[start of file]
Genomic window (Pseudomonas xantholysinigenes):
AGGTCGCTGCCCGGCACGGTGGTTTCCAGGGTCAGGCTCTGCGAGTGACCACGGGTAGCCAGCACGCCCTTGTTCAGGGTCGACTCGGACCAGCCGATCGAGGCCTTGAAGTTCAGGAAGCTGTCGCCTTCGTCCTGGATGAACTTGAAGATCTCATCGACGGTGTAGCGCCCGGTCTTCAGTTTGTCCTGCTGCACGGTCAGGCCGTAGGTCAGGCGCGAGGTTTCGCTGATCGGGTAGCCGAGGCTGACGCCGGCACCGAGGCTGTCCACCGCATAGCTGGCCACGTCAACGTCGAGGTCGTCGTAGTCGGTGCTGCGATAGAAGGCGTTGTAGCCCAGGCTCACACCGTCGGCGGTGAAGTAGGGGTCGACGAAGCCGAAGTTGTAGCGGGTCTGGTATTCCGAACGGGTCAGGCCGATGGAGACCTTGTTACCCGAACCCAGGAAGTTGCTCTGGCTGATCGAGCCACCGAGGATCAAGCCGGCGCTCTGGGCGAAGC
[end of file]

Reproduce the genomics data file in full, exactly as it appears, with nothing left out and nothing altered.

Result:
Genomic window (Pseudomonas xantholysinigenes):
AGGTCGCTGCCCGGCACGGTGGTTTCCAGGGTCAGGCTCTGCGAGTGACCACGGGTAGCCAGCACGCCCTTGTTCAGGGTCGACTCGGACCAGCCGATCGAGGCCTTGAAGTTCAGGAAGCTGTCGCCTTCGTCCTGGATGAACTTGAAGATCTCATCGACGGTGTAGCGCCCGGTCTTCAGTTTGTCCTGCTGCACGGTCAGGCCGTAGGTCAGGCGCGAGGTTTCGCTGATCGGGTAGCCGAGGCTGACGCCGGCACCGAGGCTGTCCACCGCATAGCTGGCCACGTCAACGTCGAGGTCGTCGTAGTCGGTGCTGCGATAGAAGGCGTTGTAGCCCAGGCTCACACCGTCGGCGGTGAAGTAGGGGTCGACGAAGCCGAAGTTGTAGCGGGTCTGGTATTCCGAACGGGTCAGGCCGATGGAGACCTTGTTACCCGAACCCAGGAAGTTGCTCTGGCTGATCGAGCCACCGAGGATCAAGCCGGCGCTCTGGGCGAAGC